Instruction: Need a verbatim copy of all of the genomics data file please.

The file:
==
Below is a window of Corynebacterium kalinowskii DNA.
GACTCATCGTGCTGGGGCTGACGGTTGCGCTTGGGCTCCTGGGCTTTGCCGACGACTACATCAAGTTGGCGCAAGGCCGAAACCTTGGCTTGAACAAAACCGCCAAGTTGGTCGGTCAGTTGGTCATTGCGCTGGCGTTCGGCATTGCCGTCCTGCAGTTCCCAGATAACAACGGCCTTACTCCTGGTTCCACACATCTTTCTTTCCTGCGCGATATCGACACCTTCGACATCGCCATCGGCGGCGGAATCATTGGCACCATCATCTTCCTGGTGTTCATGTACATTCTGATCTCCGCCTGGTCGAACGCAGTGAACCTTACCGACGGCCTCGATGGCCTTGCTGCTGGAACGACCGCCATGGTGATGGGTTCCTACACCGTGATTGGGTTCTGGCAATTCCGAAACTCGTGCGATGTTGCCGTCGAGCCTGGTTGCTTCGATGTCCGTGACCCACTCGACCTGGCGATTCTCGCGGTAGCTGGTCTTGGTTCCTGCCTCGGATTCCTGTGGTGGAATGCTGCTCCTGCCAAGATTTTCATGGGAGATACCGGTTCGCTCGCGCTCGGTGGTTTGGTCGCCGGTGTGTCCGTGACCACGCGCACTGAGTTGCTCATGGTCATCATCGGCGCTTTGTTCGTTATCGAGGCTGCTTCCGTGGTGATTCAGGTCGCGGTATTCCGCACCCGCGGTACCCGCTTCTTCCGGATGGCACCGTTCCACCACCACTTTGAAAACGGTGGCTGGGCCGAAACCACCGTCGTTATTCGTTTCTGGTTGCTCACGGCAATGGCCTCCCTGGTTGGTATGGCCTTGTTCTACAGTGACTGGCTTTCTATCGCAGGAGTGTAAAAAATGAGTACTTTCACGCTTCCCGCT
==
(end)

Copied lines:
Below is a window of Corynebacterium kalinowskii DNA.
GACTCATCGTGCTGGGGCTGACGGTTGCGCTTGGGCTCCTGGGCTTTGCCGACGACTACATCAAGTTGGCGCAAGGCCGAAACCTTGGCTTGAACAAAACCGCCAAGTTGGTCGGTCAGTTGGTCATTGCGCTGGCGTTCGGCATTGCCGTCCTGCAGTTCCCAGATAACAACGGCCTTACTCCTGGTTCCACACATCTTTCTTTCCTGCGCGATATCGACACCTTCGACATCGCCATCGGCGGCGGAATCATTGGCACCATCATCTTCCTGGTGTTCATGTACATTCTGATCTCCGCCTGGTCGAACGCAGTGAACCTTACCGACGGCCTCGATGGCCTTGCTGCTGGAACGACCGCCATGGTGATGGGTTCCTACACCGTGATTGGGTTCTGGCAATTCCGAAACTCGTGCGATGTTGCCGTCGAGCCTGGTTGCTTCGATGTCCGTGACCCACTCGACCTGGCGATTCTCGCGGTAGCTGGTCTTGGTTCCTGCCTCGGATTCCTGTGGTGGAATGCTGCTCCTGCCAAGATTTTCATGGGAGATACCGGTTCGCTCGCGCTCGGTGGTTTGGTCGCCGGTGTGTCCGTGACCACGCGCACTGAGTTGCTCATGGTCATCATCGGCGCTTTGTTCGTTATCGAGGCTGCTTCCGTGGTGATTCAGGTCGCGGTATTCCGCACCCGCGGTACCCGCTTCTTCCGGATGGCACCGTTCCACCACCACTTTGAAAACGGTGGCTGGGCCGAAACCACCGTCGTTATTCGTTTCTGGTTGCTCACGGCAATGGCCTCCCTGGTTGGTATGGCCTTGTTCTACAGTGACTGGCTTTCTATCGCAGGAGTGTAAAAAATGAGTACTTTCACGCTTCCCGCT